Hard-won Constitution faces serious threats

2010-03-27 11:04

ARE South Africans actually turning their backs on the 1994

settlement? Are we beginning to have second thoughts about the content and

meaning of the one thing that still binds us together – the Constitution?


There has for many months been a fierce debate among conservative

and right-wing Afrikaners about the necessity of a so-called follow-up

settlement.

These people believe that FW de Klerk and Roelf Meyer “sold out” the

whites and other minorities in the pre-1994 negotiations.


They believe there should have been stronger protection for

minority rights and a cap on affirmative action and black economic

empowerment.


They want a new Constitution with stronger provision for what they

call self-determination for ethnic or language groups.


Julius Malema and his ilk in turn believe black South Africans were

sold out in 1994 and they also want to change the Constitution.

These types

reject the Constitution’s spirit of non-racialism in favour of a narrow black

African nationalism and want to throw out the property protection clauses in the

Constitution. They want the banks and the mines to be nationalised and the state

to have the right to seize agricultural land.


Aligned to this group are elements such as Winnie

Madikizela-Mandela, who actually told a reporter from a British publication that

her ex-husband had sold out black South Africans in 1994 (I don’t believe her

story that she didn’t say it), and Black Management Forum types under the

militant leadership of Jimmy Manyi, who regularly pronounce on their preference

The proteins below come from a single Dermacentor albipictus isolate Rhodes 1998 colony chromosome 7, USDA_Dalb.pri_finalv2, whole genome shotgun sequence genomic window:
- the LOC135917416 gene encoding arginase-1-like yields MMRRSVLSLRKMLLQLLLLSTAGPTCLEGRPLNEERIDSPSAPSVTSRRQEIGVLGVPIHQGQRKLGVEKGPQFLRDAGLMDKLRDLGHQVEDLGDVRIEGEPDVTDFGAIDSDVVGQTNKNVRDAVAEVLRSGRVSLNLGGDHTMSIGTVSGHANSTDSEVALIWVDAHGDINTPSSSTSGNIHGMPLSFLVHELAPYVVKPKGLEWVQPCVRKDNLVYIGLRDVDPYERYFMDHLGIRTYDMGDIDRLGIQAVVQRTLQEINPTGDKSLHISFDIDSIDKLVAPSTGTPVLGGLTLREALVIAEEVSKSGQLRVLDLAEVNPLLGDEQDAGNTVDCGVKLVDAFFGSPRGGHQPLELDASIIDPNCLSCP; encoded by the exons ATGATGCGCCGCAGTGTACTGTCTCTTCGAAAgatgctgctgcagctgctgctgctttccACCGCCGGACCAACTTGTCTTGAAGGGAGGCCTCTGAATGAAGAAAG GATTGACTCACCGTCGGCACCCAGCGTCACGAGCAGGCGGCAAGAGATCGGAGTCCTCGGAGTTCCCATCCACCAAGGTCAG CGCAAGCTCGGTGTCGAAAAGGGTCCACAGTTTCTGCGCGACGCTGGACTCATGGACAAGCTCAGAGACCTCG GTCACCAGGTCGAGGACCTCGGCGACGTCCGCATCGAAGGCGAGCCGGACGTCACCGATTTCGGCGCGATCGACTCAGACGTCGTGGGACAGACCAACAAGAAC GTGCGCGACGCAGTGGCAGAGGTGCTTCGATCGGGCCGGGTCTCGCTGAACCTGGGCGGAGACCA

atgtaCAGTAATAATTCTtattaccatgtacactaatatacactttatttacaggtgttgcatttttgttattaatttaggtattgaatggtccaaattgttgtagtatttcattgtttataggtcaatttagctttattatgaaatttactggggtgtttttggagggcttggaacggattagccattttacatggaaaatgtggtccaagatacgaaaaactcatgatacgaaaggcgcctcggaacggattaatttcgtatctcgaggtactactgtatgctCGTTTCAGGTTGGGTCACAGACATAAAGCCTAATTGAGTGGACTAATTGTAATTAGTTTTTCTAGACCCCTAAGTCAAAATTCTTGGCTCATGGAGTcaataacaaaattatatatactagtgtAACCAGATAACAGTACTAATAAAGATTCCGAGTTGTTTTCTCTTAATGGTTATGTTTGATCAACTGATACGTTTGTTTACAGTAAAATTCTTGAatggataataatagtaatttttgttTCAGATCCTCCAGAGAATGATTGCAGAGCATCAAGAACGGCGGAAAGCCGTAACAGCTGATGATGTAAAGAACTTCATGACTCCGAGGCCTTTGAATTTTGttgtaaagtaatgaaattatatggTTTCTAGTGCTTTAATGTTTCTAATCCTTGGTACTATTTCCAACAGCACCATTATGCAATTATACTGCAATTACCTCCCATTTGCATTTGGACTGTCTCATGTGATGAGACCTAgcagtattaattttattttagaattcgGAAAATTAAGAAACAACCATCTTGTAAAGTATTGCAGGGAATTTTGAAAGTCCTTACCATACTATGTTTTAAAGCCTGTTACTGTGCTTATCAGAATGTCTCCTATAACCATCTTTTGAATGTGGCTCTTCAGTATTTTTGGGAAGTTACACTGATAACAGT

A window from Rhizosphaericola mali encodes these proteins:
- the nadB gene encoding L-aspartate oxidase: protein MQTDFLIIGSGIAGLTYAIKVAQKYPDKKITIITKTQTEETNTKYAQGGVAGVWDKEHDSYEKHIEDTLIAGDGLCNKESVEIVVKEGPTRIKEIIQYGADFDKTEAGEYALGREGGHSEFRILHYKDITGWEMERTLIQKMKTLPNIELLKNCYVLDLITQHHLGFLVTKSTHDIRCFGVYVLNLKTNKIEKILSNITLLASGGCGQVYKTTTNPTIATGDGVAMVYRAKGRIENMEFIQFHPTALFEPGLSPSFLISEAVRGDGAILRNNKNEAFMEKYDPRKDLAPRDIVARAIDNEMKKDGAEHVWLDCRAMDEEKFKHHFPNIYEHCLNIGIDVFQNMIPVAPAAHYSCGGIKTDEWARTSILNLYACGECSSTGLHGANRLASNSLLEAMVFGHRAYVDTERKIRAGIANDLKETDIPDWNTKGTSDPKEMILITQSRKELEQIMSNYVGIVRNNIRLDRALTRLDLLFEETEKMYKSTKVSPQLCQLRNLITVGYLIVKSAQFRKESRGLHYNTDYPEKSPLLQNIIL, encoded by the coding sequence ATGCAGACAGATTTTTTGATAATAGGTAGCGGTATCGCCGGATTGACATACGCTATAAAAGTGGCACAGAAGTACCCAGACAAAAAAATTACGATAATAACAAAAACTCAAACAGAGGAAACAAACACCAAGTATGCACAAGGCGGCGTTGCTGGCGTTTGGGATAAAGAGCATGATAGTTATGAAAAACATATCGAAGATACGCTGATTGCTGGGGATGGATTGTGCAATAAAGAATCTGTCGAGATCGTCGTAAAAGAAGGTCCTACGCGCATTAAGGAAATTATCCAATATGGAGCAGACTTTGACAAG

for ­punitive measures against whites.


And then there are the people whose lives have really not changed

since our liberation, unlike the lives of Malema, Madikizela-Mandela and Manyi,

who all became very rich: the unemployed, the unskilled, the people in the

squatter camps and black ghettoes, the people with little hope.


These are the people who have mounted militant protests – we call

them “service delivery protests” like we talked about “unrest” during the 1970s

and 1980s – almost every day since the beginning of the year, often facing

policemen’s clubs, teargas or rubber bullets.


The magic of our Constitution, the glue that kept us from turning

on each other, is that it was negotiated by us, by the representatives of

citizens who are alive today. We citizens are the foundation on which the

Constitution was built.

But indications are that we are rapidly drifting apart,

with extraordinary demonstrations of racial intolerance from all sides.


Julius Malema and Floyd Shivambu’s lunacy is exacerbating matters,

but it is not the cause of our crisis.


Our problem is not our Constitution or the 1994 settlement. It is

the finest Constitution and the settlement was the best possible. Our problem is

our behaviour as citizens and as political leadership since 1994.


The Soccer World Cup can help but it cannot by itself yank us back

from this dangerous slippery slope.


We will need cool heads and good leadership, from the president and

the ruling party, opposition parties, faith communities and cultural and

community leaders.


) This is my final

column for City Press. Goodbye

 

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